Science communication in a changing environment

Last Updated : 25 November 2015

Laura FernándezCelebrating 20 years of the European Food Information Council (EUFIC), a stakeholder conference was held in June 2015. Professionals, including academics, industry, consumer representatives, media and policy makers from across Europe were brought together to discuss food trends and the future of food and nutrition. Particular focus was paid to how best to communicate about the future of food to the public. This Food Today issue summarises the presentations of Dr Laura Fernández, Prof. Mike Gibney, John Keogh, and Prof. Klaus Grunert.

Dr Laura Fernández

Looking back

Since 1995, EUFIC has communicated science-based information on nutrition and health and food safety and quality to the European public, to help them make informed choices towards a well-balanced, safe and healthful diet and lifestyle.

EUFIC has always looked for better ways of communicating science-based information in order to promote people’s knowledge and understanding of food and nutrition. This has led the organisation to evolve and adapt to the changes in digital media and the rise of social media platforms, as a valuable source of information easily accessed by consumers.

For the past 20 years, under the direction of two successive Director Generals, Anna Jung (1995-2005) and Dr Josephine Wills (2006-2014), and the help of numerous staff, EUFIC’s main website has reached 10.9 million annual visitor sessions by the end of 2014, a new all-time record. The number of website subscribers rose to more than 47,000. EUFIC has drawn more than 12,000 followers into its social media outlets, including Facebook, Twitter, LinkedIn, Google+ and YouTube. EUFIC has established well-regarded publications, including Food Today - a popular topical newsletter, launched CoolFoodPlanet - a fun and interactive educational website for children, and produced attractive multimedia content, like podcasts and webinars, which use a variety of written, audio and visual techniques.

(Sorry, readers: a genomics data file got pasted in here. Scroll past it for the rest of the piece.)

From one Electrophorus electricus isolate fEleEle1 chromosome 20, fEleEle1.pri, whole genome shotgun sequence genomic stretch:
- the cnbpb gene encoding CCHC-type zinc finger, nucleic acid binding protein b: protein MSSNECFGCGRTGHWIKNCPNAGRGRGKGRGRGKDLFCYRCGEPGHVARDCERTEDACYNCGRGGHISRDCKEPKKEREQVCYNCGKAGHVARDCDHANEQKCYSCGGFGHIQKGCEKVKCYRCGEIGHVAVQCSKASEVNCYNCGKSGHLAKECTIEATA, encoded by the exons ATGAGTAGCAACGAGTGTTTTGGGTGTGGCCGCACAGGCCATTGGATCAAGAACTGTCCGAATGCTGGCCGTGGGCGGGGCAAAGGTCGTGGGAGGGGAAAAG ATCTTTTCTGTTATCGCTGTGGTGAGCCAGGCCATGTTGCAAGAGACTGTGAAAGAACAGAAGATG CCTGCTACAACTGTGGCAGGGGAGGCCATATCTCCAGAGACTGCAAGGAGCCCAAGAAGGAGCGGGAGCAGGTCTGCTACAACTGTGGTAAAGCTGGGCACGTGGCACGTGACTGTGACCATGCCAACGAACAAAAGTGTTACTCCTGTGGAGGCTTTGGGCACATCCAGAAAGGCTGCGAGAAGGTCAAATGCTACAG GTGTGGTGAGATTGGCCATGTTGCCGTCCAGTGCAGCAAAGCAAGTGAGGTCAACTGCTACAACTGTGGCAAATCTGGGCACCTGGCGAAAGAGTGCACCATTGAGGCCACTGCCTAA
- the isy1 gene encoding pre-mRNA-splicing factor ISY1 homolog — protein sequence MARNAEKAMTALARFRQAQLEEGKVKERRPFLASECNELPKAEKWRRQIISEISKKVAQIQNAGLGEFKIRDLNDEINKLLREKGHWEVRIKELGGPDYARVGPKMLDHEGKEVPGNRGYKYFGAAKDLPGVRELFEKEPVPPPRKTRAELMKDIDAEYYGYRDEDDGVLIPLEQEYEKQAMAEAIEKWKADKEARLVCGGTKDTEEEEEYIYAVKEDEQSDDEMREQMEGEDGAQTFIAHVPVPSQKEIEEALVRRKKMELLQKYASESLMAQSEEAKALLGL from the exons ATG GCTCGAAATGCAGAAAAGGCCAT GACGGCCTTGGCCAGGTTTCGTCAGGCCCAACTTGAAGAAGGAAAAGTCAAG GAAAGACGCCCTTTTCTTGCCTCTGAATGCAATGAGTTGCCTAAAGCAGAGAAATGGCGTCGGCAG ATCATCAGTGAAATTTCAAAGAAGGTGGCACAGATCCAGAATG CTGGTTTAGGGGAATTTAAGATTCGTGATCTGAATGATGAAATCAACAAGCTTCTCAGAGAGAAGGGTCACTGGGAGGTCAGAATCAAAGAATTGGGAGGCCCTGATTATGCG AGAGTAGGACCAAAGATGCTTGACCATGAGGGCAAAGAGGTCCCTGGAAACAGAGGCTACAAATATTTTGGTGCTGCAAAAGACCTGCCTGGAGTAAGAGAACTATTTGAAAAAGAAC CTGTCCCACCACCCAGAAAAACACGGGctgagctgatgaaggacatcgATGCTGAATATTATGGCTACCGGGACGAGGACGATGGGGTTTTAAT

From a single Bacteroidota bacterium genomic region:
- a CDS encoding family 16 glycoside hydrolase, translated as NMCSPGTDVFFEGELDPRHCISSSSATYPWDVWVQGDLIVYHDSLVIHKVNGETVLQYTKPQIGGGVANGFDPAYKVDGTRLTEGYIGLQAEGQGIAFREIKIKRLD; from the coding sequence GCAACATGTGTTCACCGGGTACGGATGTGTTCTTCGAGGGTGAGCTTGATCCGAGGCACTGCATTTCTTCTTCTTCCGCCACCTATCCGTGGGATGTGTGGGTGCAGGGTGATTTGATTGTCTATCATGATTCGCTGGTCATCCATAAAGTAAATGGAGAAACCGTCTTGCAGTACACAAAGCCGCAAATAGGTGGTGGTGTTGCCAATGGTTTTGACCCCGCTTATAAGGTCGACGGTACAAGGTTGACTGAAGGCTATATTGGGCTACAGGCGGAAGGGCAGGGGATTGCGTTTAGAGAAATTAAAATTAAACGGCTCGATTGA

In addition, EUFIC has maintained a connection with the research community through participating at European and international conferences, performing scientific consumer research, publishing scientific articles in peer-reviewed journals, and participating in 20 EU-funded projects to date.

EUFIC is now looking to the future to determine where health and nutrition information is headed.

Looking ahead

According to recent reports, we can expect a number of health and dietary trends to influence EUFIC’s communication. The European Commission’s Joint Research Centre (JRC) explored different scenarios of future foods and diets.1 The scenarios showed that healthier eating behaviour is closely linked to societal values, supported by effective policies and technologies. The study implies that future diets will be tailored to individual needs, more sustainable, and supported by stronger scientific evidence and integrated policies.

The future food world will in part depend on the values and priorities of the consumer. People’s health-conscious and socially responsible mindset will influence future EUFIC publications, paving the way for the next 20 years. Furthermore, EUFIC’s communication will inevitably continue to evolve along with technological advances.


  1. Joint Research Centre (2014). JRC FORESIGHT STUDY. Joint Research Centre Tomorrow’s Healthy Society Research Priorities for Foods and Diets. Final Report. Luxembourg: Publications Office of the European Union.